Deep learning is a term based on the precarious and oversimplified idea that there is a correlation between the number of layers in an artificial network and the depth of abstraction the layer can achieve. Since the count of activation cells in a layer had been called the layer's width, the selection of depth was chosen to express the dimension of layer quantity. This is odd because typical diagramming depicts the number of cells per layer as height, the number of layers as width, and the diagram has no depth because it is 2-D. But that's not the real issue. There is no scientific basis for the depth of a network and the depth of abstraction, just a hunch, and there is considerable evidence in the field of computer vision that it is not that simple.

This next Venn diagram is neither authoritative nor perfectly representative either, but some of the issues with the above one are repaired. Even though it answers the question more intelligently in several respects, the problems in word choice in jargon are usually never corrected without a significant push, and this post won't nearly be enough.

When I started Machine Leraning chapters in book used to look like this

• I) Supervised:

1. Regression

• Linear models
2. Classification

• Logestic Regression
• Neural Network
• Decision Tress and Random Forest
• Boosting and Bagging
• SVD and SVM
• II) UnSupervised Learning:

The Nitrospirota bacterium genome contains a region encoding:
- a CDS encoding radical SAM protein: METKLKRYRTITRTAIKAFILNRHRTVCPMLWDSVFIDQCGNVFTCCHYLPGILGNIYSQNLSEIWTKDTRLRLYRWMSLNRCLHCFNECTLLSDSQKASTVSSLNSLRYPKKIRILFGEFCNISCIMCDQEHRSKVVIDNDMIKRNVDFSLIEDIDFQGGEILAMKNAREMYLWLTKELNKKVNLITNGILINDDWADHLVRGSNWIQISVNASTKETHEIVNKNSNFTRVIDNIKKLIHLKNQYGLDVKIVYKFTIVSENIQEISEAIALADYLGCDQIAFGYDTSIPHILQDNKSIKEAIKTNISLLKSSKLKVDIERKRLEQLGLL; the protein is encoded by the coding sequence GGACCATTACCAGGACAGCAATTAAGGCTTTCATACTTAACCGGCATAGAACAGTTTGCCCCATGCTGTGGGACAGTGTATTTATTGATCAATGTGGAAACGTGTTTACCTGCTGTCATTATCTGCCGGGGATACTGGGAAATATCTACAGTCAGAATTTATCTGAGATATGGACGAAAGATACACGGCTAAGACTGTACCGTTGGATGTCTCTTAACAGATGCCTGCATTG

1. Clustering

• K-Means
• Hierarchical
• Gaussian Mixture Model
• DB Scan
2. Association Learning.

• III) ReInforment Learning:

All of a sudden chapter I>2>b created a sub-field of its own . Well to know why, let me tell you a bit of history. Machine learning word was coined in 1959 by Arthur Samuel to signify that machines were able to learn from data than explicit instruction. Initally it was broken into two groups based on if th approach required label data or not(ie regression, classification), then they realised we can cassify by clustering too which gave birth to unsupervised. And word reinforment learning was born inspired by areas of game theory. Lets keep those details aside for later.

Coming to deep learnign, the word deep learning came very recently, as recent as 2008 from a Geoff Hinton conference. There people started using it to indicate a very deep neural network architecture used in a paper presented by Geoff Hinton and from then onwards it kind of became as a new way of classifying machine learning besides supervised, unsupervised or reinforcement.(Disc: There may be odd reference of calling NN as DL before this but not so popular and acceptable prior to this)

Well I sometimes feel the name deep learning is somewhat misnomer, it would have been better of if it was named as neural learning or to stress on depth maybe deep neural learning. If you are new you might be wondering what depth I am talking about, the entire word deep came from the fact that neural network (thanks the availability of high processing abilities of GPUs) were now able to train successfully on multiple layers. The word deep can also be loosely used to include other non-neural network areas of machine learning which requires lots of computation like deep belief net or recurrent net. To be precise the units of the networks today are no longer a mere neuron or a perceptron, it can be LSTM, GRU or a capsule, so I guess word deep now makes more sense than before.